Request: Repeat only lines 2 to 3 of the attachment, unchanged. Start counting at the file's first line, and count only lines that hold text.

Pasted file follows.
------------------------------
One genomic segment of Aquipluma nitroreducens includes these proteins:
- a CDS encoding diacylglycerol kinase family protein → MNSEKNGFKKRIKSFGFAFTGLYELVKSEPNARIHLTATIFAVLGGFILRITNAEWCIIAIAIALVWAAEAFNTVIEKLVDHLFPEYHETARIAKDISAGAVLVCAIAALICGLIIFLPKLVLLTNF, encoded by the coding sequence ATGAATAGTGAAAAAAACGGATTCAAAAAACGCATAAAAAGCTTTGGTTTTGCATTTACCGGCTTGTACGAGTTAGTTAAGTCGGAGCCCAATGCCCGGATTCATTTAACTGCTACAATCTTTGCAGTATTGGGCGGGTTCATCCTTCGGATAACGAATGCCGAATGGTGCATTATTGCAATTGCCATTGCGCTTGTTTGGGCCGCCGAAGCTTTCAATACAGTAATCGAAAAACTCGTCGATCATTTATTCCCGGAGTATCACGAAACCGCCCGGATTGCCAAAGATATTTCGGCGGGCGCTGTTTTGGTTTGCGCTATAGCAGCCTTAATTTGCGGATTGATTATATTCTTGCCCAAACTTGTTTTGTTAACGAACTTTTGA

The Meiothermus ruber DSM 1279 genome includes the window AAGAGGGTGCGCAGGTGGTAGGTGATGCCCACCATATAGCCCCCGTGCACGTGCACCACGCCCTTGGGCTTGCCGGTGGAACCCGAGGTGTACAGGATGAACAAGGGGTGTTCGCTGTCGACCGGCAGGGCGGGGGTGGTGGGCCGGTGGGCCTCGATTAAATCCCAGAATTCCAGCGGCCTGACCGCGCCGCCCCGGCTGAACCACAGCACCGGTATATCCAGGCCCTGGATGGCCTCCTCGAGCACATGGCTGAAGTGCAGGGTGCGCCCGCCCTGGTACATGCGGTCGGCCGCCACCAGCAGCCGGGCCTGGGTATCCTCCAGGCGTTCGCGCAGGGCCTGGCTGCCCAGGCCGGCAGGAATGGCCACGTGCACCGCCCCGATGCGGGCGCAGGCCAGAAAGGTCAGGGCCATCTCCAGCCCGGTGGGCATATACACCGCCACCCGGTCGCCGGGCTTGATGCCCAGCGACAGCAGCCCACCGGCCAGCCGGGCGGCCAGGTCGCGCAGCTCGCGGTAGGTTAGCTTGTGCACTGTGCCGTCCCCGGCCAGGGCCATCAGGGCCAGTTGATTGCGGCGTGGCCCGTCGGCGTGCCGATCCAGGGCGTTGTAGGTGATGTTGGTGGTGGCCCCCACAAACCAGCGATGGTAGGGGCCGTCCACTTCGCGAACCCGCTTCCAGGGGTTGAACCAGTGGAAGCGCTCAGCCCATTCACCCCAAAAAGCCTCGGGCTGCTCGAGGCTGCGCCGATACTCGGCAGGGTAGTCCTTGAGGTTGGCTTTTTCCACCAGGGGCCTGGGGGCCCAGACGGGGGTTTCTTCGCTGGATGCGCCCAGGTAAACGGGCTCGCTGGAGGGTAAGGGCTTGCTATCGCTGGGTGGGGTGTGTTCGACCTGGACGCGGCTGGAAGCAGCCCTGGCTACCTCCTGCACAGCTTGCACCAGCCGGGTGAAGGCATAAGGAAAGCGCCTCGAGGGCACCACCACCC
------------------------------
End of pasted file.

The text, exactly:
- a CDS encoding diacylglycerol kinase family protein → MNSEKNGFKKRIKSFGFAFTGLYELVKSEPNARIHLTATIFAVLGGFILRITNAEWCIIAIAIALVWAAEAFNTVIEKLVDHLFPEYHETARIAKDISAGAVLVCAIAALICGLIIFLPKLVLLTNF, encoded by the coding sequence ATGAATAGTGAAAAAAACGGATTCAAAAAACGCATAAAAAGCTTTGGTTTTGCATTTACCGGCTTGTACGAGTTAGTTAAGTCGGAGCCCAATGCCCGGATTCATTTAACTGCTACAATCTTTGCAGTATTGGGCGGGTTCATCCTTCGGATAACGAATGCCGAATGGTGCATTATTGCAATTGCCATTGCGCTTGTTTGGGCCGCCGAAGCTTTCAATACAGTAATCGAAAAACTCGTCGATCATTTATTCCCGGAGTATCACGAAACCGCCCGGATTGCCAAAGATATTTCGGCGGGCGCTGTTTTGGTTTGCGCTATAGCAGCCTTAATTTGCGGATTGATTATATTCTTGCCCAAACTTGTTTTGTTAACGAACTTTTGA

The Meiothermus ruber DSM 1279 genome includes the window AAGAGGGTGCGCAGGTGGTAGGTGATGCCCACCATATAGCCCCCGTGCACGTGCACCACGCCCTTGGGCTTGCCGGTGGAACCCGAGGTGTACAGGATGAACAAGGGGTGTTCGCTGTCGACCGGCAGGGCGGGGGTGGTGGGCCGGTGGGCCTCGATTAAATCCCAGAATTCCAGCGGCCTGACCGCGCCGCCCCGGCTGAACCACAGCACCGGTATATCCAGGCCCTGGATGGCCTCCTCGAGCACATGGCTGAAGTGCAGGGTGCGCCCGCCCTGGTACATGCGGTCGGCCGCCACCAGCAGCCGGGCCTGGGTATCCTCCAGGCGTTCGCGCAGGGCCTGGCTGCCCAGGCCGGCAGGAATGGCCACGTGCACCGCCCCGATGCGGGCGCAGGCCAGAAAGGTCAGGGCCATCTCCAGCCCGGTGGGCATATACACCGCCACCCGGTCGCCGGGCTTGATGCCCAGCGACAGCAGCCCACCGGCCAGCCGGGCGGCCAGGTCGCGCAGCTCGCGGTAGGTTAGCTTGTGCACTGTGCCGTCCCCGGCCAGGGCCATCAGGGCCAGTTGATTGCGGCGTGGCCCGTCGGCGTGCCGATCCAGGGCGTTGTAGGTGATGTTGGTGGTGGCCCCCACAAACCAGCGATGGTAGGGGCCGTCCACTTCGCGAACCCGCTTCCAGGGGTTGAACCAGTGGAAGCGCTCAGCCCATTCACCCCAAAAAGCCTCGGGCTGCTCGAGGCTGCGCCGATACTCGGCAGGGTAGTCCTTGAGGTTGGCTTTTTCCACCAGGGGCCTGGGGGCCCAGACGGGGGTTTCTTCGCTGGATGCGCCCAGGTAAACGGGCTCGCTGGAGGGTAAGGGCTTGCTATCGCTGGGTGGGGTGTGTTCGACCTGGACGCGGCTGGAAGCAGCCCTGGCTACCTCCTGCACAGCTTGCACCAGCCGGGTGAAGGCATAAGGAAAGCGCCTCGAGGGCACCACCACCC